Photo by Jonathan Meador

August 4, 2010

The chalk man cometh

Activist gets community service for chalking anti-Ohio River Bridges Project message

Stu Noland didn’t set out to beat City Hall; his hand was forced.

The 31-year-old Phoenix Hill activist didn’t expect to be arrested and handcuffed in June for chalking a downtown sidewalk near the Jefferson County Judicial Center, where he sat in Judge Jennifer Bryant Wilcox’s district courtroom Monday morning.

“Are you nervous?” I asked.

“Not really; I just don’t wanna pay any money,” he replied.

“Have you chalked since you were charged?”

“Yeah, a couple of times,” he confessed remorselessly.

Noland, the founder of Save Louisville, can’t resist relapsing. He deems the downtown portion of the Ohio River Bridges Project “the biggest urban planning mistake of the 21st century” and, for its capacity to crush commerce, “a fire-breathing demon from hell that kills babies.”

“I’ll go back to chalking on the down-low” so that Louisvillians will “constantly be reminded that people are against this,” he whispered, stressing the importance of being “ubiquitous” in messaging.

At a Bridges Authority meeting in early May, Noland became somewhat of a folk hero among project critics for a sizzling speech immortalized on YouTube (courtesy of Hillbilly Report).

It began with a wry welcome “to the bankers from Goldman Sachs that are gonna help us figure out how to pay for this $6-$8 billion dollar project.” (Years ago, its cost was estimated at $4.1 billion, with construction set to begin in 2008, but mega-projects “never stay on budget,” he said.)

He then cited a sanitized rendering of the proposed Spaghetti Junction and the ravages of its redesign: “The Great Lawn will feature the only elevated riverfront expressway to be expanded in the world — ever. This, at a time when most cities are removing them. This section will be 75 feet wider and considerably taller,” thus casting a broader shadow.

“The Kennedy interchange will become a massive, quadruple-stacked, Los Angeles-style interchange on Louisville’s image-defining waterfront,” he said. “Our award-winning Slugger Field will now have on-ramps right outside the outfield stands.”

After detailing three alternatives, including 8664, an innovative highway reduction plan to reclaim the waterfront, Noland said, “Yes, folks, it is possible to build a road that both moves traffic and is not hideously ugly. … Louisville will fail if we adopt” the project on the table.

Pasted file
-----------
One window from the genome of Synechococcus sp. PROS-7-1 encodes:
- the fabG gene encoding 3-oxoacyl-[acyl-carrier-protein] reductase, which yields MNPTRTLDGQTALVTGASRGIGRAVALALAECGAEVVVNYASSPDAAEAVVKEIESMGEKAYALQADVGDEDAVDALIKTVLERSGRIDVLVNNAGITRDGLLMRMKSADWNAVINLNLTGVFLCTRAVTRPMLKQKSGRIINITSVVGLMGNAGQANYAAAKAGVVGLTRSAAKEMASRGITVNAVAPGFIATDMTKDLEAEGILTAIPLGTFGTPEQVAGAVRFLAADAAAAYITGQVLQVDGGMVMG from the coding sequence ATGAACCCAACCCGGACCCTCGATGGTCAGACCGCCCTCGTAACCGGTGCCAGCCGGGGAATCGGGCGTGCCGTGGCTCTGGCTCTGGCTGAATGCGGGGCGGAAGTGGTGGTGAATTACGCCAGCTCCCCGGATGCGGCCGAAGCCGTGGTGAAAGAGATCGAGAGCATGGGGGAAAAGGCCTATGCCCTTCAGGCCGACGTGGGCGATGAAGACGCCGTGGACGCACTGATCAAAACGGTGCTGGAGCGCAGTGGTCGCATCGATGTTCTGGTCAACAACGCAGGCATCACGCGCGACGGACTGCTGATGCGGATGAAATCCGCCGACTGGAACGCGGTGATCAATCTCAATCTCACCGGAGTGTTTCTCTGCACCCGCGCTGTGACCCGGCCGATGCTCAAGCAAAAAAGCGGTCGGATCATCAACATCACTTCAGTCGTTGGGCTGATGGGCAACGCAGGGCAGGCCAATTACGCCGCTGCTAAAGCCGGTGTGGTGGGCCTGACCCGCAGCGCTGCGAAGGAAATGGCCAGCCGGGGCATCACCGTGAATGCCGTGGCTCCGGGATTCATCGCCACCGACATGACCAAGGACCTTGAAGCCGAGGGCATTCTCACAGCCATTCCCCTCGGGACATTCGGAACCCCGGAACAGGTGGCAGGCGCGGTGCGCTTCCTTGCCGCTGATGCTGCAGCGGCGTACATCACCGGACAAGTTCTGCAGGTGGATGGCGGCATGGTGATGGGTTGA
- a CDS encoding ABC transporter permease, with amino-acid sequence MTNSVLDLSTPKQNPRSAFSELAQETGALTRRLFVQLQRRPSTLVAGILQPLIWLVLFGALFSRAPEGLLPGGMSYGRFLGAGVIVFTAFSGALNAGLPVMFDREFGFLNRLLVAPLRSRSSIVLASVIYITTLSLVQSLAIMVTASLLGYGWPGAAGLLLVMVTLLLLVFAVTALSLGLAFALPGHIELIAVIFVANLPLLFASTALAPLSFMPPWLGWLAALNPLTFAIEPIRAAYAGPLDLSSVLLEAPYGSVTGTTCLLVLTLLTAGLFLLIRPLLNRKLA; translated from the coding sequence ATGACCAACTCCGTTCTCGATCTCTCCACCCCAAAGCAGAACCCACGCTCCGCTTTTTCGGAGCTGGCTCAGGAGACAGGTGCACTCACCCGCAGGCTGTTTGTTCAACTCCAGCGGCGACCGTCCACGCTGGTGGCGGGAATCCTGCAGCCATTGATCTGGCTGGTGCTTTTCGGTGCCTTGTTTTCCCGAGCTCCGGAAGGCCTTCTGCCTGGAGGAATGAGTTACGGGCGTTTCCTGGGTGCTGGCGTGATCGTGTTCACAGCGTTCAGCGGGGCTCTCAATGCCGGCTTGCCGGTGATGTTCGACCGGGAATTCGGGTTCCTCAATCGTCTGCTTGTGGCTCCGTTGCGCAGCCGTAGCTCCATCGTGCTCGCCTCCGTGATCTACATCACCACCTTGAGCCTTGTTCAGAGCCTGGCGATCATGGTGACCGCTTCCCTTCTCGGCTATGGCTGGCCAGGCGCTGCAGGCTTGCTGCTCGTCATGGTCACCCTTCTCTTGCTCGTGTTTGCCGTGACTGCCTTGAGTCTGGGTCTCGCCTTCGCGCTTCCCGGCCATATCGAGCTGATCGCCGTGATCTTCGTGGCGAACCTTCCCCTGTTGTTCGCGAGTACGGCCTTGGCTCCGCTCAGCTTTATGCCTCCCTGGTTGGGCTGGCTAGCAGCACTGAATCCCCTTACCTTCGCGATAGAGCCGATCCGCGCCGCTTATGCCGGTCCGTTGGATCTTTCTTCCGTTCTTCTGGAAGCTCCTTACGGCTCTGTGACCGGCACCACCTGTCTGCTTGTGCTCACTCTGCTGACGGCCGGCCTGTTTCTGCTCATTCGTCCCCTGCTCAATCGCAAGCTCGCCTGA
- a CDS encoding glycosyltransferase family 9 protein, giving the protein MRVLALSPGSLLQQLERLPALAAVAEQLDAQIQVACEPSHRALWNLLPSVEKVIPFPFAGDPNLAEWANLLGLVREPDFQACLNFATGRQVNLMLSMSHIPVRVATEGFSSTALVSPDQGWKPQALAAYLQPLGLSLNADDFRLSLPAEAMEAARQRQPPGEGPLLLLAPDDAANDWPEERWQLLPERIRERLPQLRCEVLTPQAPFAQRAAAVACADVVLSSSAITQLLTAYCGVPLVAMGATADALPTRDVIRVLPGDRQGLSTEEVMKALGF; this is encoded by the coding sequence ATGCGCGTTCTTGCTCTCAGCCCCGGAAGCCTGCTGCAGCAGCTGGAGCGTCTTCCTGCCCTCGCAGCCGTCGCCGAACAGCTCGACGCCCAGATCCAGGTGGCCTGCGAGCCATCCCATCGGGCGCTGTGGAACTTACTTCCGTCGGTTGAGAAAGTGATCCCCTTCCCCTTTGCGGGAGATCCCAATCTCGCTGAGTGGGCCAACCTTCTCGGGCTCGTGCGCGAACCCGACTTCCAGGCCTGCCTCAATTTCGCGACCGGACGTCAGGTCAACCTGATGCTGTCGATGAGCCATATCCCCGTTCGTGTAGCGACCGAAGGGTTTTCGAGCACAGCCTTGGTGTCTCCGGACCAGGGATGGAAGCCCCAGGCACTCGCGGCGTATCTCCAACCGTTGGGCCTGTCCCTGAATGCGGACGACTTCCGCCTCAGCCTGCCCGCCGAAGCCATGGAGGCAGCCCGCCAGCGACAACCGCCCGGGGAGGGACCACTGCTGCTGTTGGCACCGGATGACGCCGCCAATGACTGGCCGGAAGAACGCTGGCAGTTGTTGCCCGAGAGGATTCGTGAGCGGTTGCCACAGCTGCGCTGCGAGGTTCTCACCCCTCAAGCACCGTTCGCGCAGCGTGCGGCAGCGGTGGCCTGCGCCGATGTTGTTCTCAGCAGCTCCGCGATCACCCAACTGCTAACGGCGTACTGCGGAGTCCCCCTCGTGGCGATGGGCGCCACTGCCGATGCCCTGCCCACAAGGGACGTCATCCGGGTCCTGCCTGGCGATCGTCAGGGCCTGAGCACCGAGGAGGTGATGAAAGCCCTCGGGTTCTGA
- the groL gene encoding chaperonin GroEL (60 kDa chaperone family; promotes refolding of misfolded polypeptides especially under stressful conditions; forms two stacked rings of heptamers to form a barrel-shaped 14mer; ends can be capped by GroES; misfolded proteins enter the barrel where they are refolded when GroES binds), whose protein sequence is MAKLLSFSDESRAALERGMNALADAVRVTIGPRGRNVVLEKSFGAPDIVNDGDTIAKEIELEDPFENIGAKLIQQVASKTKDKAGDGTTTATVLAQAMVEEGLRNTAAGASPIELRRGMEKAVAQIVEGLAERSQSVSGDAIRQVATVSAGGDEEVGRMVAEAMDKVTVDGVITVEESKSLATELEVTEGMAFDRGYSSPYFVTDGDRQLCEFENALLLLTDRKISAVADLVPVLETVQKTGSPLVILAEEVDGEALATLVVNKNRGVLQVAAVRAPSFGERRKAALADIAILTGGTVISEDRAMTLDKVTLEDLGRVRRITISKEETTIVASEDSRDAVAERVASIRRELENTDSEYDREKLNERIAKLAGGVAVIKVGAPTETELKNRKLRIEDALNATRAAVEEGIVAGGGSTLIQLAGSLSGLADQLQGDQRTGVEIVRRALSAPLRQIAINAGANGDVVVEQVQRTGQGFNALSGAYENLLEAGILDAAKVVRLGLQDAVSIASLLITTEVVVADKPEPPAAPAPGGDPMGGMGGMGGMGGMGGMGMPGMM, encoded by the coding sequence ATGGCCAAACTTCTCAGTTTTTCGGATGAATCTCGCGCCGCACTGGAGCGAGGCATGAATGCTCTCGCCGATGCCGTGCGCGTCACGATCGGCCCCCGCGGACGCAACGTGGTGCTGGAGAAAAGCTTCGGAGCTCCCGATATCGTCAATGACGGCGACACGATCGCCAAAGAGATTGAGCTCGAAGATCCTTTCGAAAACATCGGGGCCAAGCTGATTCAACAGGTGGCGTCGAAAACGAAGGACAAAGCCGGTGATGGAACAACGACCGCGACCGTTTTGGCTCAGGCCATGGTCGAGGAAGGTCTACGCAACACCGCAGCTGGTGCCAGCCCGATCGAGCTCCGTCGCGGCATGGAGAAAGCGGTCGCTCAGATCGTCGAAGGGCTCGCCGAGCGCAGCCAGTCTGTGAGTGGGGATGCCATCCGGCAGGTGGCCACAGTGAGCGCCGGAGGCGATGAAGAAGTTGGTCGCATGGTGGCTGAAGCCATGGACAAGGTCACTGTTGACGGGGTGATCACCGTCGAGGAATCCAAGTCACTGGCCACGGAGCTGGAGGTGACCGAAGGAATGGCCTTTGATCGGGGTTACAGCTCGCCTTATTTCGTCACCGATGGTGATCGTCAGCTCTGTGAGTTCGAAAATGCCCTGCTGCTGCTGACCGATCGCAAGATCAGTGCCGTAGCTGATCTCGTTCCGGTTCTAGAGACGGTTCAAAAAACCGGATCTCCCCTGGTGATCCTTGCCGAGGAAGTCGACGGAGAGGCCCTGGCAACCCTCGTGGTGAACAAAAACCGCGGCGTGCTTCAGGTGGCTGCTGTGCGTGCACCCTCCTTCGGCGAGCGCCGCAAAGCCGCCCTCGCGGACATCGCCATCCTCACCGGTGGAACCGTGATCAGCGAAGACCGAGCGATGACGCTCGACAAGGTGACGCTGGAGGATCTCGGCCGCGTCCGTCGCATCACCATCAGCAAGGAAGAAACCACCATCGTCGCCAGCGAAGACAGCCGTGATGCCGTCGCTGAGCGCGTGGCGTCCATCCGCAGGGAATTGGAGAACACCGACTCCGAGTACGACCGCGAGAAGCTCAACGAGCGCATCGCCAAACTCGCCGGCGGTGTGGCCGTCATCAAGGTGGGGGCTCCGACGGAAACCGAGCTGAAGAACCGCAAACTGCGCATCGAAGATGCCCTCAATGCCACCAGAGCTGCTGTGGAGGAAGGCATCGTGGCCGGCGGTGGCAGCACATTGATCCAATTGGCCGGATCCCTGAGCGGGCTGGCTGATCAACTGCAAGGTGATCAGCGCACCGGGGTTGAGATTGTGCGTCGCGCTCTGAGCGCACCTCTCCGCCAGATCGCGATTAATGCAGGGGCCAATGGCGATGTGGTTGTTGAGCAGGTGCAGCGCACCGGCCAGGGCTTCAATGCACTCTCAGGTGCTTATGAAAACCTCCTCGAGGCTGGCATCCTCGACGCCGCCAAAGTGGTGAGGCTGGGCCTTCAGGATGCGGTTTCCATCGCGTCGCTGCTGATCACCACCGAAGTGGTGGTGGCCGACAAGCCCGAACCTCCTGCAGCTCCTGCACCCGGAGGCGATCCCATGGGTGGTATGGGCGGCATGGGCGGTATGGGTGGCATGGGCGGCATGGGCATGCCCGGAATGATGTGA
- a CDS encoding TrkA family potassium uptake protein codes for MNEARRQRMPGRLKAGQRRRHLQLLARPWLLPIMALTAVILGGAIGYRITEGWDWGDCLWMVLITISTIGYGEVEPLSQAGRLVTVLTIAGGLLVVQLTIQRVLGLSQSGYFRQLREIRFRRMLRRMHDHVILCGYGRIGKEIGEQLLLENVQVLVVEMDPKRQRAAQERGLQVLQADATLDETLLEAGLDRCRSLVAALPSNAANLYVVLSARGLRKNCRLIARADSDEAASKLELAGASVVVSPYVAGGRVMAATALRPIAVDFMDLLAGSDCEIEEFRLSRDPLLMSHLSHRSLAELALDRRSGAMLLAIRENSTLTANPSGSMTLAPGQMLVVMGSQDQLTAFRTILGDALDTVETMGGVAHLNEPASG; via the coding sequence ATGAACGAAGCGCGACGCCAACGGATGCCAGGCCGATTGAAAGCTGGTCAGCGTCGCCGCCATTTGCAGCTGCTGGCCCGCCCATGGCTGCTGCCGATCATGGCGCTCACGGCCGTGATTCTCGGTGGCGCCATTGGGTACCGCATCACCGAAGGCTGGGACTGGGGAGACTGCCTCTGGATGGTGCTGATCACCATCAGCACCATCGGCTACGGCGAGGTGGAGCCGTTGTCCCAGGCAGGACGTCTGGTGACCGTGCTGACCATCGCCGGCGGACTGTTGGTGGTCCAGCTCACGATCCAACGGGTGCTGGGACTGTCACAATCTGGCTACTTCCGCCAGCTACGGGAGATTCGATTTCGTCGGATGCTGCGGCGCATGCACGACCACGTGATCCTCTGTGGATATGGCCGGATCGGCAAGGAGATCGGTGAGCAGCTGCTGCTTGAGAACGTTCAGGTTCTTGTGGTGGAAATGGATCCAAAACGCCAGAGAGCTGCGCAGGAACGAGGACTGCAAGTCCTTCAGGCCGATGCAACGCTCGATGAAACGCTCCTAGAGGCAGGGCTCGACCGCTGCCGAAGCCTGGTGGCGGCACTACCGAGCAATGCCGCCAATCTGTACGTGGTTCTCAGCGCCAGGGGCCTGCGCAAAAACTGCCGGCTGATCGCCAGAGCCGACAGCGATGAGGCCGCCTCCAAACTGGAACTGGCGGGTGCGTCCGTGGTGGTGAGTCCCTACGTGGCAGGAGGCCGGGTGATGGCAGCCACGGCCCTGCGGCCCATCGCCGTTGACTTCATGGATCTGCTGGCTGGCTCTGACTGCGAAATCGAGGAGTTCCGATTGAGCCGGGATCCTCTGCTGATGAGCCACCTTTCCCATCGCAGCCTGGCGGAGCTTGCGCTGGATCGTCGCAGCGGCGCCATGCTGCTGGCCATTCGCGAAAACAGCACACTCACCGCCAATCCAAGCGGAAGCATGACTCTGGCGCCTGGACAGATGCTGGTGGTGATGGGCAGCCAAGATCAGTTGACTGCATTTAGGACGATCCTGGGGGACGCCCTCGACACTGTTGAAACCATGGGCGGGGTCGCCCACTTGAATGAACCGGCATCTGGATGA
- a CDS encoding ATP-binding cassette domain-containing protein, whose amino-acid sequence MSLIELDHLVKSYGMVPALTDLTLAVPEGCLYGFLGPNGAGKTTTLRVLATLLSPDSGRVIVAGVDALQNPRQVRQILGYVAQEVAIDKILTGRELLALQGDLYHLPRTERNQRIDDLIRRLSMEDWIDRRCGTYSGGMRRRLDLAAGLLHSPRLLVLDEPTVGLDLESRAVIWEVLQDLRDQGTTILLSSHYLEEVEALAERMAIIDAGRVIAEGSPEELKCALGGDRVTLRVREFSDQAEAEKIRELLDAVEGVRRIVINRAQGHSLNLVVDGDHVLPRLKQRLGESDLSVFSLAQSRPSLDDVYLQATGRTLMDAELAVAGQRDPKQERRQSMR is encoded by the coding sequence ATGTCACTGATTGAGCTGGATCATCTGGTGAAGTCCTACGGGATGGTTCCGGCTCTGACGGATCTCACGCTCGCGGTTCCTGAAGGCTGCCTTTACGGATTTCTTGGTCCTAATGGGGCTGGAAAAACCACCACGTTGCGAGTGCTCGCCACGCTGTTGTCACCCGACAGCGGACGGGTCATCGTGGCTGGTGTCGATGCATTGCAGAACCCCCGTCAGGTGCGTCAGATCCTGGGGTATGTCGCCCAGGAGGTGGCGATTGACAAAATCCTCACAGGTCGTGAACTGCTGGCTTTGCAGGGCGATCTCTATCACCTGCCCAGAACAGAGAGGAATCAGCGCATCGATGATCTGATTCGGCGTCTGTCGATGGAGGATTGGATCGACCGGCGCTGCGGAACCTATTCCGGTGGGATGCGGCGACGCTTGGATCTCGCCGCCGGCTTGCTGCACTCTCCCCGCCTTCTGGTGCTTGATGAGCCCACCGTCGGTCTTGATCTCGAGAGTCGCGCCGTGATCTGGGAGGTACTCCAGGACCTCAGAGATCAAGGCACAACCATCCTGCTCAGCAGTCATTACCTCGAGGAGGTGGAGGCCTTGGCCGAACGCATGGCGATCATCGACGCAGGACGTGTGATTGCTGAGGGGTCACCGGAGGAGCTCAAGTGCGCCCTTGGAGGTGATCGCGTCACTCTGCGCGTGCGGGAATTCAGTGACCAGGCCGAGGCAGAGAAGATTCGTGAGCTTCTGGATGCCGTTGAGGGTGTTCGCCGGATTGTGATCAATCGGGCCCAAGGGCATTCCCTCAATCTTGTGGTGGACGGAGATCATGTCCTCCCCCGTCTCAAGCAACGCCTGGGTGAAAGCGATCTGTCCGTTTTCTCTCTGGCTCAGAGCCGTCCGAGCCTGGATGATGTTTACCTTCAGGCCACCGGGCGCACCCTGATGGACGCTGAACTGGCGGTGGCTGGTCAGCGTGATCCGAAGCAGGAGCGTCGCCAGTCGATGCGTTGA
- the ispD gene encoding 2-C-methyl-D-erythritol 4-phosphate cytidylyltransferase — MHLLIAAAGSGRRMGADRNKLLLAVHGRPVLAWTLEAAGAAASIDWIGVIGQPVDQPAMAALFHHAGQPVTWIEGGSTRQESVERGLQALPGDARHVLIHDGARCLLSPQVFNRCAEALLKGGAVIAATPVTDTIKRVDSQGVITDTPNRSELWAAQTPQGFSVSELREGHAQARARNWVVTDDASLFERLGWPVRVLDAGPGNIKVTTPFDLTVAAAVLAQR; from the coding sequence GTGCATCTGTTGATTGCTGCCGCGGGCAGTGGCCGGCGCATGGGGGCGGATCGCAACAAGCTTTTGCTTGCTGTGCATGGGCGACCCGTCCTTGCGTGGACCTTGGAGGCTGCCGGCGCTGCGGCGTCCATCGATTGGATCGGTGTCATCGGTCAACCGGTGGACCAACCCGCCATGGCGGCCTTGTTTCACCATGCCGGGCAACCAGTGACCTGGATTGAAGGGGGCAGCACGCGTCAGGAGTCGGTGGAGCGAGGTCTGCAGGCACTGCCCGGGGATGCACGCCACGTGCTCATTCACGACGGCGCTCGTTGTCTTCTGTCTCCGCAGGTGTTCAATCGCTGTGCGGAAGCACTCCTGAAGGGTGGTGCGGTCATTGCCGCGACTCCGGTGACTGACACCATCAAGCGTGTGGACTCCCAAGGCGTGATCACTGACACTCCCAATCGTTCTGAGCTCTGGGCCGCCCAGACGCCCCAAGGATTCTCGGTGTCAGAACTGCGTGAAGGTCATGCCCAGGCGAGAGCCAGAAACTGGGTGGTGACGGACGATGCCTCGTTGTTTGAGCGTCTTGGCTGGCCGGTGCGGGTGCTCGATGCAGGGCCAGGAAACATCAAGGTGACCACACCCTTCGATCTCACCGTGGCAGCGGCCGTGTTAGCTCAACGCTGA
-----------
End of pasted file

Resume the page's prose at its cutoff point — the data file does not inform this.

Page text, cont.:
Noland also spoke of sponsoring a survey that allows urban planning professors nationwide to weigh in on the Ohio River Bridges Project (responses to be published on his website, www.SaveLouisville.net). “If less than 75 percent of the respondents agree with me that this design will be bad for the long-term economic health of our city, then I will drop my campaign,” he said.

Meanwhile, he’s circulating petitions already signed by hundreds of area residents who intend to relocate if the project is realized.

“We are going to stop you from destroying a great city,” Noland told the bi-state authority as the audience applauded.

Fast-forwarding to the courtroom, Noland’s lawyer, public defender Jane Tyler, summoned him outside for a briefing: “Do you wanna have five hours of community service or would you rather pursue this?” she asked. “Because I know you’re vested in this” as a matter of principle.

Noland was confident he hadn’t broken the law. As LEO Weekly reported in June, the criminal mischief ordinance under which he was cited addresses graffiti applied with paint, indelible ink or acid — but not chalk.

He was no guiltier than youngsters chalking a hopscotch grid on a public sidewalk.

But to pursue it meant a jury trial and the risk of a $250 fine, according to Tyler.

As a matter of risk management and convenience, he took the deal.

While awaiting the official disposition of the case, however, Noland expressed second thoughts or maybe just fantasized: “It would have been a fun jury trial – damn!”

Nevertheless, the charge — a class B misdemeanor — is dismissed pending the completion of community service, which already is his routine passion. He started and services nine recycling stations in the Uptown/Nulu area.

And to the extent that “Chalk Man” Noland has learned a lesson in discretion, this may conclude only his opening statement.